The second room shows a selection of works that Knight produced after she returned to London from Cornwall at the end of the First World War. Fascinated by theatre and the ballet, she gained permission to go backstage and sketch the performers, resulting in many works related to the subject, including portraits of the dancer Lubov Tchernicheva and the actress Gwen Ffrangcon-Davies. These are shown alongside the stunning Ballet Girl and Dressmaker,1930:  a large oil painting commissioned for H. Earl Hoover of vacuum cleaner fame. This picture, posed for by a model, displays a more muted palette than the Cornish portrait of the Birch family and is a romantic construct. Viewers should note the nearby working sketch, showing a stern, solid dancer in contrast to the finished commission, which, though maintaining the clear vision of the sketch, depicts a pensive, sensual woman: fuller in the breast, nipples more obvious and her face smaller and softened. Knight’s delicate execution of brushwork captures the sheerness of the dancers clothing, demonstrating her adaptable technique.

The third room includes some stunning work that Knight executed on a trip to John Hopkins Hospital, Baltimore, along with her artist husband Harold, who was fulfilling his own commissions. Surprisingly, Laura gained entry to the racially segregated wards and made a series of sketches of the patients and staff. Two notable works are the sketch of Pearl Johnson and another of a small child. Johnson, a black nurse, took Knight along to a civil rights lecture and  Knight depicts the nurse with her right hand placed on her heart as if reminding the viewer that though black, she is also an American. The other sketch, titled Piccaninny, is a beautifully rendered and sensitive sketch of the young girl lying in her hospital bed, arm behind her head staring out at the viewer.

For a brief period during the 1920s, Knight travelled and lived with a circus and she had an equal fascination with the gypsy community.  This period resulted in a mixed standard of works represented in the exhibition by two circus sketches and four portraits in oils of gypsies; these provide a stark contrast to the previous, softer portraits in the collection. This change in style eases the viewer neatly into the penultimate room containing works Knight produced during her commission with the War Artists Advisory Committee (WAAC).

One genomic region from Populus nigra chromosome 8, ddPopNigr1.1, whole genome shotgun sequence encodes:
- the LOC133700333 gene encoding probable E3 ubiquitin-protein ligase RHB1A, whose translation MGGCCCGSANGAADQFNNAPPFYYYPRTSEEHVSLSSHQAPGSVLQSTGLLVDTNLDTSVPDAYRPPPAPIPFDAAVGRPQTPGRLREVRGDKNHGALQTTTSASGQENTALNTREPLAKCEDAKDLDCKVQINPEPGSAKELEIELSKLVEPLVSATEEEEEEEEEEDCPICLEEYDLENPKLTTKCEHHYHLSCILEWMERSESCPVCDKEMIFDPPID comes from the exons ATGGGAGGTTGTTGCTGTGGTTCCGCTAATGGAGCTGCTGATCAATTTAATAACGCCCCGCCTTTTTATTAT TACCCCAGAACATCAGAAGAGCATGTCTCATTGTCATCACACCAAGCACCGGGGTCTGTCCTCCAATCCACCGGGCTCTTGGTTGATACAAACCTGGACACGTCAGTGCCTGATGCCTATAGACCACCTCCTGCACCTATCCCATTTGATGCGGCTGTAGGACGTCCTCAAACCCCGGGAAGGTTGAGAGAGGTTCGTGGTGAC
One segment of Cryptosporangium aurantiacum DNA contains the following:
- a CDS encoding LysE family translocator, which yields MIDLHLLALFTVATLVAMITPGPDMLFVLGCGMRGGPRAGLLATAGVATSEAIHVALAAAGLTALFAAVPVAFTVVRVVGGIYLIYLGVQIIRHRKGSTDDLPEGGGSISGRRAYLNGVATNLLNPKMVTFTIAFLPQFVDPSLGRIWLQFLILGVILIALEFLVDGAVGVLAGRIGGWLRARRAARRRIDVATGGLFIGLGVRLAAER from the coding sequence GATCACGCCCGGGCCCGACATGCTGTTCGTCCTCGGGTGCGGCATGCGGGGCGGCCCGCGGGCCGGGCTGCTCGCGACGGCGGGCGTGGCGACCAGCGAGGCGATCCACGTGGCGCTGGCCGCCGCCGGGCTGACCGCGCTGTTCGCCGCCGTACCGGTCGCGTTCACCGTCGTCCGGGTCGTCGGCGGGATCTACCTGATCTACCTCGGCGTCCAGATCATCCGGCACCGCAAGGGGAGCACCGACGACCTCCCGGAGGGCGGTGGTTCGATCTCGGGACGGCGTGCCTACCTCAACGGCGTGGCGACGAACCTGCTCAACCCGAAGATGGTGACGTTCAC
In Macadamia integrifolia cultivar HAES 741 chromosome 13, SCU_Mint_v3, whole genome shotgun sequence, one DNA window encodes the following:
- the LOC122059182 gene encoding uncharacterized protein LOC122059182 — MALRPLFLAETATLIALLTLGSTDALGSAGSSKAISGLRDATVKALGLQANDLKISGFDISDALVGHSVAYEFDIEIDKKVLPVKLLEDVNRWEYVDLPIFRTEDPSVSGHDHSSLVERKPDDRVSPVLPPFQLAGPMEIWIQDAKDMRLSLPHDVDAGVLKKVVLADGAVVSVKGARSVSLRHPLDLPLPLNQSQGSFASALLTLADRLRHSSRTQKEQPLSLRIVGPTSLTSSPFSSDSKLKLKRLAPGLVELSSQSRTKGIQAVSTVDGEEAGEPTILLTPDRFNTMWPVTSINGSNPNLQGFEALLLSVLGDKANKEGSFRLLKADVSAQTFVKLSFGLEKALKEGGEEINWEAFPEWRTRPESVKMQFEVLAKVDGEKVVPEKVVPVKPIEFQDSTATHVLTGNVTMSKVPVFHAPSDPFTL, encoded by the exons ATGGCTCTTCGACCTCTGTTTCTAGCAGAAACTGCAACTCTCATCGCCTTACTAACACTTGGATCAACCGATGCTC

The paintings for the WAAC display a radical departure from Knight’s previous works and are the result of her lack of artistic autonomy. Knight was forced to adapt her style to paint works that were dictated by the WAAC and intended to document the war or to be used for propaganda. Depictions of women working in factories, Ruby Loftus Screwing a Beech-Ring, 1943 and Corporal J.M. Robins, 1941 are produced in a smoother, reproductive, cinematographic and poster style, a real departure from the heavier fluid brushstrokes Knight had adopted in her earlier paintings.  Nonetheless, The Nuremberg Trial, 1946, painted as Knight’s commission was coming to an end, departs from the ideals of war work and collages depictions of  the full horror of war into a representation of the trial itself, a nod perhaps to Knight’s pacifist beliefs.

The exhibition is worth visiting for the portrait of the Birch family and the ballet dancer alone. Viewing the portraits in a chronological order also gives the viewer a chance to experience the phases in Knight’s life and see how these influenced her painting style, thus revealing Knight as an amazingly adaptive artist.


Sue Ecclestone
Art journalist